In Mountbatten SMC, residents can be from very different backgrounds and feel strongly about very different things. This is the seventh in our 12-part series on single-member constituencies (SMCs)
MOUNTBATTEN SMC is a constituency of contrasts.
It's where the old and the new meet, where HDB dwellers are just a stone's throw from their private estate counterparts, and where different issues and opinions abound.
Unlike most parts of Singapore, where, on average, 80 per cent of homes are HDB flats, in Mountbatten, 40 per cent of residents livein public housing while the rest live in private homes.
North of the Geylang River are the HDB blocks, mostly around Old Airport Road and Dakota Crescent. These are accessible via the Circle Line MRT stations of Dakota and Mountbatten.
Condominiums and terrace houses are found south of the river, along the waterfront.
The wide spectrum of people from different socio-economic strata means that the issues that concern them are varied.
And this difference shows in a poll conducted on 100 Mountbatten residents.
The issues concerning residents are evenly split between national and municipal issues, with the cost of living receiving the most mention overall.
Said retiree Lim Tong Li, 74, who lives in a three-room flat at Old Airport Road: "I'm worried about rising health-care costs... even at the polyclinics.
"I have to go there once a month to collect medicine for my high blood pressure."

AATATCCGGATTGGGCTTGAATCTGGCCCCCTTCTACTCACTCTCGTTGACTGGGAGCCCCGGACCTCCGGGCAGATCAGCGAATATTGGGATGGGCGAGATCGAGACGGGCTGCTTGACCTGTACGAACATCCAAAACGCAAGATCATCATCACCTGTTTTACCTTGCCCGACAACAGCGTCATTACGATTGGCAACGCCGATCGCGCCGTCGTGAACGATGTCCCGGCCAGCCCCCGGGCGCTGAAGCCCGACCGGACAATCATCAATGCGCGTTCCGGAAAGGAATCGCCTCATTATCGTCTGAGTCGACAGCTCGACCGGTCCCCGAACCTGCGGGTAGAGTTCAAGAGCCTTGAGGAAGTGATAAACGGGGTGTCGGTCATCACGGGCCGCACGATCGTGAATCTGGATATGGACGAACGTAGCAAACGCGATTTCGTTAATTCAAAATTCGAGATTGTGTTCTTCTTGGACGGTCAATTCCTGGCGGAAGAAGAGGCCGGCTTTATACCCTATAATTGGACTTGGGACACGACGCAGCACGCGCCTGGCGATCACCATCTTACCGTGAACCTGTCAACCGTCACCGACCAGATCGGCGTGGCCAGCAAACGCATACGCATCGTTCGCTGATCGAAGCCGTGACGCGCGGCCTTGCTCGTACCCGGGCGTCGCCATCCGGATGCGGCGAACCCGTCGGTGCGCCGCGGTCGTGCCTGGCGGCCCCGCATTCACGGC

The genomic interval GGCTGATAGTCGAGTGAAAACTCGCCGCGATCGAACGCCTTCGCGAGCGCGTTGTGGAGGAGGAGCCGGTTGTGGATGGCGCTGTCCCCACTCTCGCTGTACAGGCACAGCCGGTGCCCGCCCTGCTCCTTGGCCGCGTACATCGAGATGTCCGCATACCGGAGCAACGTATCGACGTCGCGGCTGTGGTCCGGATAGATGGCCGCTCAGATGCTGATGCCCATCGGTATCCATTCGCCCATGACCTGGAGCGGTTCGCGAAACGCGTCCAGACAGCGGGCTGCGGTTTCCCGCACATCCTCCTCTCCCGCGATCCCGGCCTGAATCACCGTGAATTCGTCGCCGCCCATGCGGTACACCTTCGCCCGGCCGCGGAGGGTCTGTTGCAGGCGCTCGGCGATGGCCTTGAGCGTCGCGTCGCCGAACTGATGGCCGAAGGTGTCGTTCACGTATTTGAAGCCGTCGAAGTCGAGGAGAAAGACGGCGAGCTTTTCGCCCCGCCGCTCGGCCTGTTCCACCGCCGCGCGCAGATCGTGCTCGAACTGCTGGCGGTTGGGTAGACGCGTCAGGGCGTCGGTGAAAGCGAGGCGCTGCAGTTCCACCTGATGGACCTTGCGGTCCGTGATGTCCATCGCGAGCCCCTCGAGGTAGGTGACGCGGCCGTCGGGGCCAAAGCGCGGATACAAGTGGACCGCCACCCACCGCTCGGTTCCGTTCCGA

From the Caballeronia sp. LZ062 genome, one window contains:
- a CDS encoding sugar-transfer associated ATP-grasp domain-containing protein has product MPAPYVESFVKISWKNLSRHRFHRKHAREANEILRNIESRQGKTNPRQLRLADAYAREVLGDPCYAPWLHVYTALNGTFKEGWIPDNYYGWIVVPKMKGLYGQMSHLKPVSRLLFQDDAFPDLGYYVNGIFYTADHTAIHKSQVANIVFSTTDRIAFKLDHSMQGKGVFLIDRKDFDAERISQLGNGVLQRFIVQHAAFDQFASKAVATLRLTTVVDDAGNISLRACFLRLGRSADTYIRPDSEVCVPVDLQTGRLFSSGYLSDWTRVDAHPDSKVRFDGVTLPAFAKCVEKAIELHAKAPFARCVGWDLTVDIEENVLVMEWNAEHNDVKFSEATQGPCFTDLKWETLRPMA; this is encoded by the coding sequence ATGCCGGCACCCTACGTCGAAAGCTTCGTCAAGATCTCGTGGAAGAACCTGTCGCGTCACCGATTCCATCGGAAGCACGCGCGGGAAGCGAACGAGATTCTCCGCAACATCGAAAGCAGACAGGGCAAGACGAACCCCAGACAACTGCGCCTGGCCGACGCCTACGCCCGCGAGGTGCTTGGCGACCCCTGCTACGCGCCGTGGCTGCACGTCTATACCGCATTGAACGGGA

For Mr Jason Ong, 40, a senior consultant who lives in an HDB flat at Old Airport Road, it is the lack of parking space that he has an issue with.
He said: "Parking is an issue because almost everyone here has a car."
Mr Lim Biow Chuan, who has been Member of Parliament (MP) for Mountbatten (part of Marine Parade GRC) since 2006, agrees that the estate is split in its needs.
He told The New Paper in an e-mail interview: "The needs of residents in the private estates are different from those in the HDB estates.
"Residents in private estates usually look for improvements to their living environment, whereas those in HDB estates have different requirements ranging from requests for financial aid... to appeals for waiver of summons."
So how does he reach out to such a varied group of residents?
He said: "I rely very much on the Resident's Committees and the Neighbourhood Committees for help.
"We organise events at the private estate condominiums to meet with the residents. Ialso receive e-mail requests directly."
Given the varying needs of the residents, it's not always easy to satisfy everyone.
Said the MP: "Sometimes, even where Iam unable to assist them, the residents appreciate the fact that I lend them a listening ear.
"For the MPS (Meet the People session) cases that I deal with, because I have the luxury of time with the residents, I can spend more time with them to see how I can best help make their cases exceptions to the rules.
"However, there's a limit to what I can do when the resident...infringes upon the law. Even then, I would assist to write the appeal letter after explaining to the resident the constraints that they may face."
If Mr Lim, a one-term MP, is fielded in his current ward for the general election, it will be his first solo contest.
Last month's changes to the electoral boundary saw Mountbatten SMC carved out of Marine Parade GRC.
The GRC was last contested in a by-election in 1992. The People’s Action Party (PAP) won 73 per cent of the votes. It has been uncontested in the past three elections.